When exactly is the 2014 Massachusetts sales tax holiday? For shoppers in Massachusetts, the answer isn’t exactly clear – yet.
The Massachusetts House of Representatives passed legislation in June approving a two-day sales tax holiday the weekend of August 16th, 2014. The state Senate however, approved a tax holiday for the weekend of August 9th.
So, which is it? Shoppers in Massachusetts have been left wondering, waiting for an answer from the state legislature.
Many Massachusetts consumers have come to expect a sales tax holiday each August, waiting specifically for that weekend to make big purchases.
Kimberly A. of Quincy spoke about how she’s saved during past tax holidays, including on a 40-inch TV: “Waiting until tax free weekend saved us about $50, I’ll take that savings!” April P. of Woburn, a mom of two, is eager for the announcement of this year’s tax holiday: “I am thinking about appliances, like a new refrigerator and microwave.” Kristin B., a mom of twins on the North Shore, is specifically waiting to buy a bedroom set and air purifier.
With a high tax exempt price limit, shoppers in Massachusetts can save up to $156.25 per eligible item. There is no sales tax on most clothing and footwear in Massachusetts, making the sales tax holiday weekend quite popular for back to school shopping for school supplies, backpacks, computers, and software.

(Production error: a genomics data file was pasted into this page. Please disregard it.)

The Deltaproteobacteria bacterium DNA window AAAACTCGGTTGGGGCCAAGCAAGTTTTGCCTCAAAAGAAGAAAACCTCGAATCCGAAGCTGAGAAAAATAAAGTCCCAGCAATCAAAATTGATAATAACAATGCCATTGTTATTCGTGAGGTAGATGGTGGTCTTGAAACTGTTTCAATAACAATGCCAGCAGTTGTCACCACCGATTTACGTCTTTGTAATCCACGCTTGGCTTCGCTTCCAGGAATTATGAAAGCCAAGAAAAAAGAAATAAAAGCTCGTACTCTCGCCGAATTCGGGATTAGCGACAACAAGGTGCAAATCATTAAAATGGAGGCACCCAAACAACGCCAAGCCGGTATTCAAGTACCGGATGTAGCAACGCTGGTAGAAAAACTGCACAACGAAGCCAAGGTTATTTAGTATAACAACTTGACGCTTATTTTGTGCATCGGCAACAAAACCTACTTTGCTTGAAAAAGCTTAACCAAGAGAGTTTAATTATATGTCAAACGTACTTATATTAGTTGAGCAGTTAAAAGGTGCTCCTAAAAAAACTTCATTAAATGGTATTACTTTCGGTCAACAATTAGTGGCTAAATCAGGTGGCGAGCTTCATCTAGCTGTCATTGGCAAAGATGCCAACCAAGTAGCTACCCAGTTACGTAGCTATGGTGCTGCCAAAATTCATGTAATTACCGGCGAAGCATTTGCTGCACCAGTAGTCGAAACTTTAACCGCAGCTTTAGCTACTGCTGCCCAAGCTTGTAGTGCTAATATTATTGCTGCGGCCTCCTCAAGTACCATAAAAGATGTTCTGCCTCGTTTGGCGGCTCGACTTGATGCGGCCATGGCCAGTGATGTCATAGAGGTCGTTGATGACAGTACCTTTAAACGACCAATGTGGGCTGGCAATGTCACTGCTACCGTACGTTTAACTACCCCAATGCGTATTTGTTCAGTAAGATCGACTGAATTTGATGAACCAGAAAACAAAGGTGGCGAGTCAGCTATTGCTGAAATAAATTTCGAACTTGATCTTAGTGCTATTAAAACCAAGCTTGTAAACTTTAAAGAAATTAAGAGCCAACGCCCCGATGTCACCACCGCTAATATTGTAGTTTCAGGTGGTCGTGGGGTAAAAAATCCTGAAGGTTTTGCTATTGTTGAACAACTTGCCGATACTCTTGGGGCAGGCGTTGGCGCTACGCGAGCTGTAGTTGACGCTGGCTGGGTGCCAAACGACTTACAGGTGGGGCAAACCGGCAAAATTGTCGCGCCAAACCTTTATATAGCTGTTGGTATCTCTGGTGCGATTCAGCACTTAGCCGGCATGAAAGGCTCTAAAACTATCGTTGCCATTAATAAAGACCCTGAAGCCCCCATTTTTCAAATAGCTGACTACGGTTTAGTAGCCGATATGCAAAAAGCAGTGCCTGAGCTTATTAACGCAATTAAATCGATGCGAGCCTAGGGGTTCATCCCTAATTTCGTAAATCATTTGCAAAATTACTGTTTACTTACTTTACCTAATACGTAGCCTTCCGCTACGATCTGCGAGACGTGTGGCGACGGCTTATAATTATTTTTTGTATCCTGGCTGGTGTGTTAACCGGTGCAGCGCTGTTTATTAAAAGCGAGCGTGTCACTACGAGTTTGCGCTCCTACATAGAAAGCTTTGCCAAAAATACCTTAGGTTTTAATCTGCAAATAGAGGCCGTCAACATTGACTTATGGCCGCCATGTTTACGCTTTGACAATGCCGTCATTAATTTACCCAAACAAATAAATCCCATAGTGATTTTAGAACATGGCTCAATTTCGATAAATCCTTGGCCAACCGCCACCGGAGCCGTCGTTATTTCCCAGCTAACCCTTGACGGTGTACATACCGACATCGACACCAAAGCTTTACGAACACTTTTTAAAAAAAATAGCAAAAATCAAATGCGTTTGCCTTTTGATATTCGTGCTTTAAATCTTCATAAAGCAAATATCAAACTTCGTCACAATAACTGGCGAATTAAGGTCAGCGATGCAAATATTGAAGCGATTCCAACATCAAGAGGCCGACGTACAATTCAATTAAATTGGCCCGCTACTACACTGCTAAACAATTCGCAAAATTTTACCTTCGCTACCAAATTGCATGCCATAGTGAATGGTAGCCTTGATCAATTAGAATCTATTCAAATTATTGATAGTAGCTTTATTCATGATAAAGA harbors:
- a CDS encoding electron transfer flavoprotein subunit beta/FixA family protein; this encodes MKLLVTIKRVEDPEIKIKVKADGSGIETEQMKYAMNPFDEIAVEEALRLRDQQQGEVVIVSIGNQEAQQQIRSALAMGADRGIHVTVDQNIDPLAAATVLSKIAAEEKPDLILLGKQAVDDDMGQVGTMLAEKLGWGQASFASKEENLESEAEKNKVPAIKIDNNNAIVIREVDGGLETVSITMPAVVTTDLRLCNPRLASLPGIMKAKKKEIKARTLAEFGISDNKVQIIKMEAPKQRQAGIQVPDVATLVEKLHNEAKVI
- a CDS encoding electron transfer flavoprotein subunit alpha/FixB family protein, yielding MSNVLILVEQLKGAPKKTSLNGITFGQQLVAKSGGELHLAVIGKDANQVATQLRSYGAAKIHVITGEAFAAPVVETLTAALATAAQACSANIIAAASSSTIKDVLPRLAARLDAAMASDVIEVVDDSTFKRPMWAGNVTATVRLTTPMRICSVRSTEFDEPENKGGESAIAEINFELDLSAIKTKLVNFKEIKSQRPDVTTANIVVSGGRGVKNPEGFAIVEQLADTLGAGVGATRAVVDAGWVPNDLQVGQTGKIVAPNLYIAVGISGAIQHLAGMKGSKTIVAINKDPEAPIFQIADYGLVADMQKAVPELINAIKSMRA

Massachusetts is one of sixteen other states to offer a tax holiday to consumers in their state.
In all but one year since 2004, Massachusetts has held a sales tax holiday weekend for single items of tangible personal property costing $2,500 or less. Motor vehicles, motorboats, meals and certain tobacco products have been excluded from the tax holiday. Due to the recession in 2009, a sales tax holiday was not held that year.
Last year, the tax free weekend wasn’t signed into law until August 2nd, just eight days before the start of the 2013 tax free weekend.
Massachusetts legislators have until July 31st to reach a consensus on a date for this year’s sales tax holiday, when their legislative session ends for the summer.
Photo credit: Katsuki/Wikimedia Commons.